A narrowing of variety in people's diets, with nutritionally-poor processed foods dominating the dinner table, has led to a raft of health issues. One third of the world's population is suffering from hunger and micronutrient malnutrition, while obesity and diet-related chronic illnesses have reached critical levels.
The diversity of crops and their wild relatives, trees, animals, microbes and other species contributing to food production - known as agricultural biodiversity - can counter these trends, said Emile Frison, Director General of Bioversity International, which is coordinating the project to further research and promote the links between biodiversity and good nutrition. "Diversity of diet, founded on diverse farming systems, delivers better nutrition and greater health, with additional benefits for human productivity and livelihoods," Frison said. "Agricultural biodiversity is absolutely essential to cope with the predicted impacts of climate change."
The Global Environment Facility (GEF)'s multi-country project on Biodiversity for Food and Nutrition Project is led by Brazil, Kenya, Sri Lanka and Turkey and coordinated by Bioversity International, with implementation support from the United Nations Environment Programme (UNEP) and the Food and Agriculture Organization of the United Nations (FAO).
FAO's principal nutrition officer Barbara Burlingame notes that dietary energy supply can be met by a few staple crops only, without biodiversity. However, diets that are adequate for human health must be composed of a diversity of foods, with biodiversity being the key. "This project includes a research component that will help to improve the evidence base on the nutritional attributes of food biodiversity, thus linking food and nutrition security with conserving biodiversity through sustainable use."
As well as researching biodiversity's role in nutrition, the US $35-million project, supported by GEF with US$5.5 million, and contributions from partner governments and agencies, aims to provide information on the nutritional and health benefits of traditional food sources to the four partner countries. The results will enhance the development of policies and regulatory frameworks that promote biodiversity conservation and sustainable use of important and underutilized foods.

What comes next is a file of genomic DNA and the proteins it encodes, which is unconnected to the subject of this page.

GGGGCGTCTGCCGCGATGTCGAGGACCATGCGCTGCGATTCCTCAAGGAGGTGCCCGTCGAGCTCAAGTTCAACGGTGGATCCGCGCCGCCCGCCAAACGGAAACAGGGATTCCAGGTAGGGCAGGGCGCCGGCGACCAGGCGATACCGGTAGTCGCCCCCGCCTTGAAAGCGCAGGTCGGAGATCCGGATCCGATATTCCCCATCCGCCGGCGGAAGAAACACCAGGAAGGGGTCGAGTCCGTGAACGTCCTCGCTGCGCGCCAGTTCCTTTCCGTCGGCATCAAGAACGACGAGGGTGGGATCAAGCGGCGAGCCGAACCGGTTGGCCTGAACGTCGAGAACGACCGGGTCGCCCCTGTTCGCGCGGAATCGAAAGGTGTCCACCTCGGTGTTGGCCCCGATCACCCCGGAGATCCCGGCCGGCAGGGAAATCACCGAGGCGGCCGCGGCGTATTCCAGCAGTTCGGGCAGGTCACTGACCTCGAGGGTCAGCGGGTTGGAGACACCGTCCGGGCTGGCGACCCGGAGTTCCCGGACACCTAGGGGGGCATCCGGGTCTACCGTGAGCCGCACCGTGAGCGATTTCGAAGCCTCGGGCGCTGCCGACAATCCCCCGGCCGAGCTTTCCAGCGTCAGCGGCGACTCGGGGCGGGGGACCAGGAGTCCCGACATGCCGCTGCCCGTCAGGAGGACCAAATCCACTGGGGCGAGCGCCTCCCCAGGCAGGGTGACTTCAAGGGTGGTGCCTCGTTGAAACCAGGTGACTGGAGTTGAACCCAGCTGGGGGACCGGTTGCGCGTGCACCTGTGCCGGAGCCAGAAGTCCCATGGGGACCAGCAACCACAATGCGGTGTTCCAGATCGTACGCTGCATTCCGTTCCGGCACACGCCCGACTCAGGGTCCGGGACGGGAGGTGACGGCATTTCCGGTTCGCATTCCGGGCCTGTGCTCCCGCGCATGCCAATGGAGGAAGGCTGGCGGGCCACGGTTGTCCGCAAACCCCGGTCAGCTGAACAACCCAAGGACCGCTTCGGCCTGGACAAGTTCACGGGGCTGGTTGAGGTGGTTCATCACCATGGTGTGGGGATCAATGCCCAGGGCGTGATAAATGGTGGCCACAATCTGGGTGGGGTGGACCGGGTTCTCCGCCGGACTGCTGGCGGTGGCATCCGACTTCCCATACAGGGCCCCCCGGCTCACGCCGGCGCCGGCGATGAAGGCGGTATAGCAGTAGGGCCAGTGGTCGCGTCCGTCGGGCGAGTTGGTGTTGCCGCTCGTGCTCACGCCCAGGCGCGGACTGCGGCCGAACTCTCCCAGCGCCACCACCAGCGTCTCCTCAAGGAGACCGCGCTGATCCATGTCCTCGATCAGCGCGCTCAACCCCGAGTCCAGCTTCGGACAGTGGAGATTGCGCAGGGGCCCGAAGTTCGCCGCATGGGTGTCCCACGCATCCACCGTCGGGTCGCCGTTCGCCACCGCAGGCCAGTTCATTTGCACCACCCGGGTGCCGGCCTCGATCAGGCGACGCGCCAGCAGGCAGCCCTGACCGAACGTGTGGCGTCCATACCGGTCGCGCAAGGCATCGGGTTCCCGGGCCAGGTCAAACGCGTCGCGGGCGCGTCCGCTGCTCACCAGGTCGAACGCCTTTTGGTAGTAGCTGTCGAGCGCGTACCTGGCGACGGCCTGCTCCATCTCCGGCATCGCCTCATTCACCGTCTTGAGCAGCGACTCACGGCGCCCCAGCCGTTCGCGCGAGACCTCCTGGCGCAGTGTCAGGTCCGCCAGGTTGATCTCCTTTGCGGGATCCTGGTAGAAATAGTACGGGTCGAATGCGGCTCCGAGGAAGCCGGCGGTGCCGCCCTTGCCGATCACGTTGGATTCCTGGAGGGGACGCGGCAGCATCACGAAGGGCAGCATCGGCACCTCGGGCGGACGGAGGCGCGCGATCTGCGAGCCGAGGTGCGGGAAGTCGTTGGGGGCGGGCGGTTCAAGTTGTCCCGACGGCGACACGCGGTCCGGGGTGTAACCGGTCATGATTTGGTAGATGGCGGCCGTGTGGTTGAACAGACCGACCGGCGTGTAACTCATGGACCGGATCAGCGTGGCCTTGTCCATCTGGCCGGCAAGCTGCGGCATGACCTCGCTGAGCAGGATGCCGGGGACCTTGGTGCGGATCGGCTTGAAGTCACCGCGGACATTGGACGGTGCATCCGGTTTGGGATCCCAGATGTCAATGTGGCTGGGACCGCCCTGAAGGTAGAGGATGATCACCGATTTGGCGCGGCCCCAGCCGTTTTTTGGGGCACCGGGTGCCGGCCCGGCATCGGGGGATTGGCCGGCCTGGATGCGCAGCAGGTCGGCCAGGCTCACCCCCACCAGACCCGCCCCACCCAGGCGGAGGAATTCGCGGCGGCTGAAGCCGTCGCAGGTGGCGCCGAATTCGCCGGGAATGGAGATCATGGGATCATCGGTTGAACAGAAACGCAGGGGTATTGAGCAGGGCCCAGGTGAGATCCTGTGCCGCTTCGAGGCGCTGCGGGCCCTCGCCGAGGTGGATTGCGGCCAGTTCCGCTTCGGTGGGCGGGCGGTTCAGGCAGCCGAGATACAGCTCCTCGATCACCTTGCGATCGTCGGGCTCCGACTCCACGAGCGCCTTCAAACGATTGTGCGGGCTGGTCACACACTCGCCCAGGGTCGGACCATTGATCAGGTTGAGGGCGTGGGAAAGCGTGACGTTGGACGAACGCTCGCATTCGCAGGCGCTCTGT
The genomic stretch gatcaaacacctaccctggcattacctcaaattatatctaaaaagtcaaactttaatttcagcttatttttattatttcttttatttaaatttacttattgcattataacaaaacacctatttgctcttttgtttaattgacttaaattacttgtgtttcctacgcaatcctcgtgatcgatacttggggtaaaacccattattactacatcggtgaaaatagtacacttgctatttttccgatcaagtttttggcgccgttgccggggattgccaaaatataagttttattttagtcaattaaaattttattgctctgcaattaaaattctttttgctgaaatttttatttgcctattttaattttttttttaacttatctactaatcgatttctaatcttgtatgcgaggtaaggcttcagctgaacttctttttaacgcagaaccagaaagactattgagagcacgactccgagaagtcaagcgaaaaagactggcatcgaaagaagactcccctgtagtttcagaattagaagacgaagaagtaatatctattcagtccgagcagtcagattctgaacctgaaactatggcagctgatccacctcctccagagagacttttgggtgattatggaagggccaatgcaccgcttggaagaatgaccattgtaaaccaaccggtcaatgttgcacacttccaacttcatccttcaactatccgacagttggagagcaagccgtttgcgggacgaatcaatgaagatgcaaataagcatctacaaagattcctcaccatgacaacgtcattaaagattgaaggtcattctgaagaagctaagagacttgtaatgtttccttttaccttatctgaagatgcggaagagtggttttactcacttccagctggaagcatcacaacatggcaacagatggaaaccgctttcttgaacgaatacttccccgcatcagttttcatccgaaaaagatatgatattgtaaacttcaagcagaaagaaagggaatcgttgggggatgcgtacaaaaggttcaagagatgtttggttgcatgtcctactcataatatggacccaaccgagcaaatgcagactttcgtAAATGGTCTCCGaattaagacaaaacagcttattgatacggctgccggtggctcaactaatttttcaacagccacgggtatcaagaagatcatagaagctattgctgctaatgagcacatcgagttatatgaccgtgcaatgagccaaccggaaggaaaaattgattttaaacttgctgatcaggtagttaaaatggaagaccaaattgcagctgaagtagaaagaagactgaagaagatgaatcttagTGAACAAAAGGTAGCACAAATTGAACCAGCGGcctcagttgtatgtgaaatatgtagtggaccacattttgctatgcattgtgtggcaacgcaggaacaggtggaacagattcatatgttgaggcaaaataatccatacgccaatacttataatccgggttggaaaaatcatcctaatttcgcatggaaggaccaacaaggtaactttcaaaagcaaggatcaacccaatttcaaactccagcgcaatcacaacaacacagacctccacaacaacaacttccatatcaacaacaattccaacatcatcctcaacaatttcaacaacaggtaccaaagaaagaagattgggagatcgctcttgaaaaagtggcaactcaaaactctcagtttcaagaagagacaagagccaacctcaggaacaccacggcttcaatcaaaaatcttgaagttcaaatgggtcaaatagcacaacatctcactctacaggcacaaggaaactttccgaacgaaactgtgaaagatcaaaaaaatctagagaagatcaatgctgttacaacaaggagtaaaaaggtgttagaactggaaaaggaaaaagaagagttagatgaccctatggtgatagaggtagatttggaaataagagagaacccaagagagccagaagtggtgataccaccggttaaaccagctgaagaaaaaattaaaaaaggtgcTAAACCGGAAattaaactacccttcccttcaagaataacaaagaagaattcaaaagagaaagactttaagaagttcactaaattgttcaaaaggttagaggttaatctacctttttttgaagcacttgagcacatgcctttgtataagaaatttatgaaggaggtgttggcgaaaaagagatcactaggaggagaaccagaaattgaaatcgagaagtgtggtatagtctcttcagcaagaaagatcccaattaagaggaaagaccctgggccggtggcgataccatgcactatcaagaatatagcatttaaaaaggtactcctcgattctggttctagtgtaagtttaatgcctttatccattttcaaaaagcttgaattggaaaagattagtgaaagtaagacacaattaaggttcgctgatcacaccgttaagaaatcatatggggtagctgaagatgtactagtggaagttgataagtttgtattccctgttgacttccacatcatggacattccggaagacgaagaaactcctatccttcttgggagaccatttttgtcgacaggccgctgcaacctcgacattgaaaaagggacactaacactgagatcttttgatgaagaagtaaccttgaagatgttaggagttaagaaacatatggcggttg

"To meet the challenge of feeding the world population of around nine billion by 2050, we need to consider not only sustainably producing sufficient food but also working towards diversified nutrition, which means providing a healthy diet for all," said Braulio Dias, Executive Director, Secretariat of the Convention on Biological Diversity (CBD). "Agricultural biodiversity plays a central role in meeting this challenge."
Neglected or forgotten traditional foods, which are often more nutritious and better adapted to local environments, and which therefore have fewer impacts on ecosystems - are crucial to this bigger picture.
"In India, for example, a long series of studies to improve the use of so-called minor millets among very poor farmers has shown multiple beneficial impacts on yields, incomes, profits, the nutritional value of popular snack and breakfast foods and female empowerment, all promoting the likely conservation of these crops and their biological diversity in farmers' fields," Frison said.
Examples of these foods, some of which have gained global popularity, are:
- Indigenous leafy vegetables such as amaranth leaves, cleome and nightshade, which are now acknowledged as significant sources of vitamins, minerals and anti-oxidants
- Lycopene-rich guava varieties, acerola and pitanga. In Brazil, which already has a great deal of biodiversity in its food supply, these former garden fruits are now commercially produced and processed. Another nutrient-rich fruit from Brazil and elsewhere is the popular açaí berry
- Food condiments and spices, which have recently been reported to have anti-diabetic, anti-inflammatory, anti-mutagenic, and anti carcinogenic properties. Spices also contribute to daily intakes of iron, zinc and calcium
- Arugula (or rocket), a nutritious vegetable once collected as a wild food, and quinoa an extremely nutritious grain-like crop from the Andes, have both found wide-scale acceptance in grocery aisles and on restaurant plates around the world as a healthy, nutritious and tasty food, Quinoa holds particular promise in that it is highly adaptable to different climatic and geographic conditions and 2013 has been cleared year of the Quinoa by the United Nations
The project is consistent with the Cross-Cutting initiative on biodiversity for food and nutrition, adopted by the CBD at COP8 (the eighth meeting of the decision-making body of the UN Framework Convention on Climate Change) in 2006 in recognition of the importance of the links between biodiversity, food and nutrition.